3. I was somewhat baffled as to how I would manage to dip such tiny pieces.

Luckily, I had a moment of inspiration this weekend and managed to overcome all three.

I went with red for the guns (to keep in theme with the bio-titan), and opted for orange for the bone swords.  My theory there was that orange is a complementary color to blue, and if I blended it down to red, my hope was that it wouldn’t clash too horribly with the guns.  I don’t think they came out bad at all.

As for dipping, the solution was simple: magnets.  I’d already attempted the solution to some success with my gargoyles earlier this summer, so I just reused the same nails with the spare limbs.  Granted, these smaller pieces were much more tinchy when it came to dipping (and spinning), and I had a severe shortage of nails which forced me to double/triple/quadruple up on them, but it went smoother than I’d imagined.  In fact, I only lost a single arm in the vat of stain, and despite the fact that my lovely wife had brought me chopsticks for just such an occasion, I plunged my fist into the muck and bravely retrieved said bonesword.  Sure, it was a stupid thing to do, which resulted in me spending ten minutes soaking my hands in gasoline, but I did get to feel like Prince Arthur for a brief moment…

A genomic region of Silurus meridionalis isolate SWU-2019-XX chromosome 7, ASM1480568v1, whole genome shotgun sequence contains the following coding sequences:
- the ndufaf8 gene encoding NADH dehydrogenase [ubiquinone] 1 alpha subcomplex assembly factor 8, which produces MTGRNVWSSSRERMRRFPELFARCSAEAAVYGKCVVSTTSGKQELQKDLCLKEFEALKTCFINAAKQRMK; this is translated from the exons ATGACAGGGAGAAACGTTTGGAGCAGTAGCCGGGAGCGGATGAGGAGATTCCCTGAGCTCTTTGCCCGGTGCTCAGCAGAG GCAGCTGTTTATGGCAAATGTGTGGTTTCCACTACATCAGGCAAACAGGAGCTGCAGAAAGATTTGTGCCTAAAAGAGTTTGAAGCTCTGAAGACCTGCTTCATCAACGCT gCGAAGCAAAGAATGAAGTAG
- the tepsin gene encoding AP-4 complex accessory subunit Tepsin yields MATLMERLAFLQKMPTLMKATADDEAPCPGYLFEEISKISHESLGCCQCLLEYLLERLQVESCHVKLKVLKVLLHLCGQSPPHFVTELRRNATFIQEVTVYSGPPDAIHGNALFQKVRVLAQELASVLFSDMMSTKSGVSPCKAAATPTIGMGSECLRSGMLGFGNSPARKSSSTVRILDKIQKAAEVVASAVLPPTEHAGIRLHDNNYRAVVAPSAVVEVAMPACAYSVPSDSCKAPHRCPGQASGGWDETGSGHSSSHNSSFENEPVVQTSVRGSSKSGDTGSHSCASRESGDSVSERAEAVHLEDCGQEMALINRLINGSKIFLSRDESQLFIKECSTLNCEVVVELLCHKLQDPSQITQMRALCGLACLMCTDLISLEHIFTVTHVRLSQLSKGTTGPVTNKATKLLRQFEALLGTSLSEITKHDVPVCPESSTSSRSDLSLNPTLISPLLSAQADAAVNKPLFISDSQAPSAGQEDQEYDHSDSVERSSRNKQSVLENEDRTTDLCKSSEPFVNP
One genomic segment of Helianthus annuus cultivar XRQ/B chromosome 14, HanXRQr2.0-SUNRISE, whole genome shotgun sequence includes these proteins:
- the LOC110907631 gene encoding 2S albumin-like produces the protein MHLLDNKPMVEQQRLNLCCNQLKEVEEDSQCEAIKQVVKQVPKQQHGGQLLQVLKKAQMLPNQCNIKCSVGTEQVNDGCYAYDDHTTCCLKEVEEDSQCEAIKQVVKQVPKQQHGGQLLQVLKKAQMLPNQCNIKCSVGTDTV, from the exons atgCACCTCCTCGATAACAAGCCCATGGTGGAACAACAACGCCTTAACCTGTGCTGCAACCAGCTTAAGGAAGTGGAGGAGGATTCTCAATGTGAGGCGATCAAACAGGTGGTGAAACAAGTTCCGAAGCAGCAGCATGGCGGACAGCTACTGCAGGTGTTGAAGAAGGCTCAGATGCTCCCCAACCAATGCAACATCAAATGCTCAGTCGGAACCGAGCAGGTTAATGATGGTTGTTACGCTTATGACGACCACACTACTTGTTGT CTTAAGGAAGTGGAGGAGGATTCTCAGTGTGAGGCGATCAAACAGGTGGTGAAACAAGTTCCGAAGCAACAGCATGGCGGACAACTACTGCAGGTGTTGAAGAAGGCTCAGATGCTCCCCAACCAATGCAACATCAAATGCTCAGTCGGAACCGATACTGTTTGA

For some reason, these bits required less maintenance as the stain dried than normal bugs.  I’m not sure if that’s because this is significantly smaller than my normal batches that I’d dip, or because the smaller pieces have less places to worry about dripping.  More likely, it had something to do with each bit having it’s own pre-determined route for the stain (in the shape of a nail).  Yeah, that’s probably it.